Mangrove and coral reef restoration could pay for itself, new research indicates
Mangroves in the Caribbean need restoration.

FRESH research done by economists attached to the World Bank and a number of universities in the Americas have identified 20 Caribbean countries in which coral reef and mangrove restoration could result in strong return on investment (ROI). They include Cuba and Jamaica.

Globally, there is a growing need for coastal and marine restoration but it is not clear how this is to be financed, given that environmental funding is low and national budgets are stretched in response to natural hazards. Restoration budgets amounting to billions of US dollars are often quoted.

But for locations in the Caribbean region, researchers using risk industry methods found that coral reef and mangrove restoration could yield strong ROI for flood risk reduction on shorelines across the 20 Caribbean countries.

“Return on investment for mangrove and reef flood protection” was submitted on 17 September 2021 by writers; received in revised form 19 April 2022; and accepted 17 May 2022 by Ecosystem Services 56 (2022).

It is currently a 2022 publication by Ecosystem Services. It is the result of collaborative research between the Institute of Marine Sciences, University of California, the Department of Coastal Studies, East Carolina University, The World Bank, the Nature Conservancy, and other institutes. The abstract is available at www.elsevier.com.

The researchers state, first of all, that knowledge increasingly exists on how to rebuild marine ecosystems, but how to pay for it has the challenge. The global budgets for conservation are in the billions of dollars, plus budgets and spending for disaster recovery are in the hundreds of billions of dollars, annually, and increasing.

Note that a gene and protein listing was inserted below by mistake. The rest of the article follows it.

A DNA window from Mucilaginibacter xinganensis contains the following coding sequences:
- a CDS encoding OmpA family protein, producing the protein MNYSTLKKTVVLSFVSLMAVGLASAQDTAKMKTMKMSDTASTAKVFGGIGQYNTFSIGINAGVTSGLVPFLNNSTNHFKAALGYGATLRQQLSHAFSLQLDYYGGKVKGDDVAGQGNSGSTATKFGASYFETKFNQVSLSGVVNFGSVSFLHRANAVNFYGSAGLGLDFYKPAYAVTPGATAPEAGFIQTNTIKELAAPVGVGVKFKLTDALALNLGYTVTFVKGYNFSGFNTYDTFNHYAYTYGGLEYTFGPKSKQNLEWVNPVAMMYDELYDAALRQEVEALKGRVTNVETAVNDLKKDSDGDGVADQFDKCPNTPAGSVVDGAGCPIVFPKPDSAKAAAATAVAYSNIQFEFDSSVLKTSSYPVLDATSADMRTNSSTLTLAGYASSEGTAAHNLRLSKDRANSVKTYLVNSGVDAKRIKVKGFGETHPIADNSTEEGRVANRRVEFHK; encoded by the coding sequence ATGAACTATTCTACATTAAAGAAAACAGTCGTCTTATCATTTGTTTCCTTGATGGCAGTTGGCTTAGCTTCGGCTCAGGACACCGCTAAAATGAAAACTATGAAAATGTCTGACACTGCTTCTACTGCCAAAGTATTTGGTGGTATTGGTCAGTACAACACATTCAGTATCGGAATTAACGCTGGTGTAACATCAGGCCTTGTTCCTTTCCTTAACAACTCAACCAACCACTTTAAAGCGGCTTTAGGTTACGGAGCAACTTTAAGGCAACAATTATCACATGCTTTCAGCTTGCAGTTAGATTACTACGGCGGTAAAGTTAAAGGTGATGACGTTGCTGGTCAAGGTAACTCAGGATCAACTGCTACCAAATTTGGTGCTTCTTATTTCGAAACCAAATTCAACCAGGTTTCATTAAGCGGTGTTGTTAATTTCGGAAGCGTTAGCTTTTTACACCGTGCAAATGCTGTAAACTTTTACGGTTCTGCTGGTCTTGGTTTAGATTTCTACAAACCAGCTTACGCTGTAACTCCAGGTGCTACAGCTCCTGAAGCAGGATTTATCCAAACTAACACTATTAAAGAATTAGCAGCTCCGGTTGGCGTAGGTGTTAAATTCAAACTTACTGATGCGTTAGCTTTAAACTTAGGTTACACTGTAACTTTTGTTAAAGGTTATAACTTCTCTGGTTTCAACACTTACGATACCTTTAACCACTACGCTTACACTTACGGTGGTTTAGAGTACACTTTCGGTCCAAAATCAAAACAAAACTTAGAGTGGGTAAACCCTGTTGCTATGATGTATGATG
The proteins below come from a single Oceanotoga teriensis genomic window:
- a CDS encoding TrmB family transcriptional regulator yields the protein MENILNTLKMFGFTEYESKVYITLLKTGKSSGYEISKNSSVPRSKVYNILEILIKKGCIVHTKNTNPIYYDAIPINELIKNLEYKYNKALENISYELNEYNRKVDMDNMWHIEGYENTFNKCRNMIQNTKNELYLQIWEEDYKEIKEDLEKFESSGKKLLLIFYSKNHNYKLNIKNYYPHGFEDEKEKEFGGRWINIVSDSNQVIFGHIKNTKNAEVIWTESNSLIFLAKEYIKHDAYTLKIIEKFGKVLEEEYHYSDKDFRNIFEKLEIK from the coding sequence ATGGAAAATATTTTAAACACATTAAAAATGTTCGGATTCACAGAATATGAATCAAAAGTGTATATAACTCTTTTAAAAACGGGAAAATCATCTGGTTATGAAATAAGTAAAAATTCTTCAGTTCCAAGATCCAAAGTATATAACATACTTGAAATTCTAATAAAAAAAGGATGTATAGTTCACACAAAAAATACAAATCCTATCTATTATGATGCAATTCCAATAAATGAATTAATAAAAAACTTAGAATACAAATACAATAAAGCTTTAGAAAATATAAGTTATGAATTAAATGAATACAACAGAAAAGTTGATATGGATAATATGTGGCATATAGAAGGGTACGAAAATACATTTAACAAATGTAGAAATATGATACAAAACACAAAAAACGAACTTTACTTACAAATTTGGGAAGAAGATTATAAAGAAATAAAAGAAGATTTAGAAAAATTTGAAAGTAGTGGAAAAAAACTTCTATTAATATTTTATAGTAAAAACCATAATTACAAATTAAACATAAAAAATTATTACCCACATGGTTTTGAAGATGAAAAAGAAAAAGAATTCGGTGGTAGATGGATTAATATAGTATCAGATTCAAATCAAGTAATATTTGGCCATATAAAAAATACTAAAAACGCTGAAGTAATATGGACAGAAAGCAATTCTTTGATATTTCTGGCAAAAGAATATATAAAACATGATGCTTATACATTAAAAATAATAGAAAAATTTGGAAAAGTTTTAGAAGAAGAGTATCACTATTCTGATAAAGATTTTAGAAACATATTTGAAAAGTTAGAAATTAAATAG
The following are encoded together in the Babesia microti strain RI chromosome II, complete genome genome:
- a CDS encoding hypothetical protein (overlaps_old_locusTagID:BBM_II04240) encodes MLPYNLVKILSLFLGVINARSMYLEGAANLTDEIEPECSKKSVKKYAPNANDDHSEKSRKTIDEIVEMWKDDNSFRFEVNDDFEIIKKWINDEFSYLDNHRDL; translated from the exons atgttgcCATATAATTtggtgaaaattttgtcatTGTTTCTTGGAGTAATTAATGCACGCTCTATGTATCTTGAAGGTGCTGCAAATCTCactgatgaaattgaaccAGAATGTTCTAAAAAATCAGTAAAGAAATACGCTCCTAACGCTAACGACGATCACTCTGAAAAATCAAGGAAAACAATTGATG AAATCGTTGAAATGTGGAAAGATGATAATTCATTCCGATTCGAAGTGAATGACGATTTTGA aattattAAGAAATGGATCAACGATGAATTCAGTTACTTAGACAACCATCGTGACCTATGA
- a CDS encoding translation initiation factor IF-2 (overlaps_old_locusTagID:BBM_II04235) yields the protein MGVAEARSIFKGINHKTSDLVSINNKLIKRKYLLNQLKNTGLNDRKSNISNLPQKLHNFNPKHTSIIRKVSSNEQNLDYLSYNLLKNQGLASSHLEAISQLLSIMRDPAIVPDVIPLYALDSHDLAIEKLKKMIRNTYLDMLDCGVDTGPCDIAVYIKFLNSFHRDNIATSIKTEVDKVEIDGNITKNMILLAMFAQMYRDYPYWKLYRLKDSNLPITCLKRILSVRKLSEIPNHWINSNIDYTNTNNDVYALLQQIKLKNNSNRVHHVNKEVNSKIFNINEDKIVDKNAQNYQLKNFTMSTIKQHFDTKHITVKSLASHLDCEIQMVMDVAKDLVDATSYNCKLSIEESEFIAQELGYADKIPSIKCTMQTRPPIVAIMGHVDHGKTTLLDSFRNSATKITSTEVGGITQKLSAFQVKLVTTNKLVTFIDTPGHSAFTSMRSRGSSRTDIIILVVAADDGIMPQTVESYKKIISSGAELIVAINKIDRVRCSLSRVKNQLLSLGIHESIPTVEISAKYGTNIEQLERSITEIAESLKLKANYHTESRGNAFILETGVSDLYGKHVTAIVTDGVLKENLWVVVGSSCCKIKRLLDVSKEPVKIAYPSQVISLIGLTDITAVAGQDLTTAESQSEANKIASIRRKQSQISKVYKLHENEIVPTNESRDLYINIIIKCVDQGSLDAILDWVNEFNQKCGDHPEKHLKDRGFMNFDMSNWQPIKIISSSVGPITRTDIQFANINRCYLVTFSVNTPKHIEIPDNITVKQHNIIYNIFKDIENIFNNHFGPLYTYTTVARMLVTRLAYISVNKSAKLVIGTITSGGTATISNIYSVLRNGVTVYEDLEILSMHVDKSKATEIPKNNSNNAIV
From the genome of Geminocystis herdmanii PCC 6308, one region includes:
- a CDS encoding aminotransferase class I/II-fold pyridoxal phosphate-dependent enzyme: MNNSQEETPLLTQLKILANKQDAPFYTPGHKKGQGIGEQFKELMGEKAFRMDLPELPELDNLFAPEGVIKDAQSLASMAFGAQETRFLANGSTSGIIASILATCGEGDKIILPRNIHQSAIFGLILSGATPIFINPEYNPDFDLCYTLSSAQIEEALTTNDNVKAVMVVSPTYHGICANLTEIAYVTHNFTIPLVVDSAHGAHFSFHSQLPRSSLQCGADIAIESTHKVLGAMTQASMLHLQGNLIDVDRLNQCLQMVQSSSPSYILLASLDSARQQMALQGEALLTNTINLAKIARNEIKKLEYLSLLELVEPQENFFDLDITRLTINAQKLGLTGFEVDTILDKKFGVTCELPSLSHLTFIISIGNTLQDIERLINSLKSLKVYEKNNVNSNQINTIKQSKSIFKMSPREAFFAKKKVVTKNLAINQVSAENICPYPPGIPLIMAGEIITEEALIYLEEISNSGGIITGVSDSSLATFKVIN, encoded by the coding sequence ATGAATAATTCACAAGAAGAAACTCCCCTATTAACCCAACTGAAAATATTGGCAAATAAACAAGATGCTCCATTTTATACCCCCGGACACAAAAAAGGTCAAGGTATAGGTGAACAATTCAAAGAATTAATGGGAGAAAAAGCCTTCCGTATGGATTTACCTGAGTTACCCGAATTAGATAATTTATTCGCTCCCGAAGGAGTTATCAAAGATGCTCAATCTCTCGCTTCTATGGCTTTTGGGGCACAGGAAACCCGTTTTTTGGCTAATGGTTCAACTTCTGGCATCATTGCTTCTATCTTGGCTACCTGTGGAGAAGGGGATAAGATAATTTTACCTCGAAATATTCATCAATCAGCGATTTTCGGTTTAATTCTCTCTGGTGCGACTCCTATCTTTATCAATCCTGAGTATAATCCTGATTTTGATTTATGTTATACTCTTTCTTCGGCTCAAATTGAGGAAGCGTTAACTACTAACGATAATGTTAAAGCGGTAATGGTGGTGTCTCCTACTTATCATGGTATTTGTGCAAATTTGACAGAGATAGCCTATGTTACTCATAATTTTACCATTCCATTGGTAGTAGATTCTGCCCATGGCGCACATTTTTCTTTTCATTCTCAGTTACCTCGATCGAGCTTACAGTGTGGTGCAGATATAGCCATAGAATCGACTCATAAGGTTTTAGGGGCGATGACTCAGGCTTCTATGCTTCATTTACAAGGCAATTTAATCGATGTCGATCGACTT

In the abstract the researchers bring good news, stating, “We have identified where there could be significant returns on investment for coral reef and mangrove restoration across the Caribbean. ”

Natural barriers

Coastal ecosystems such as reefs and mangroves act as natural barriers to waves and storm surges, and reduce flood damage to people and property.

These benefits are critical across the Caribbean, where there have been substantial increases in storm risk and extensive habitat loss. To identify where reef and mangrove restoration could yield significant returns on investment, the researchers built on recent work that values the annual flood risk reduction benefits of coastal habitats (Beck et al., 2018, Men´endez et al., 2020).

To assess return on investment, they started by estimating flood protection benefits and followed the expected damages approach (Barbier 2015, World Bank 2016), which is also commonly used by the risk industry (eg in the insurance and engineering sectors).

The researchers also used a set of probabilistic hydrodynamic and economic models to map flooding on reef and mangrove coastlines, with and without habitats, for four storm return periods (1-in-10, − 25, − 50, − 100-yr events).

They assessed flooding in cross-shore transects every 2 km or less globally, and produced flooding maps (flood depth and extent) at 30-m resolution.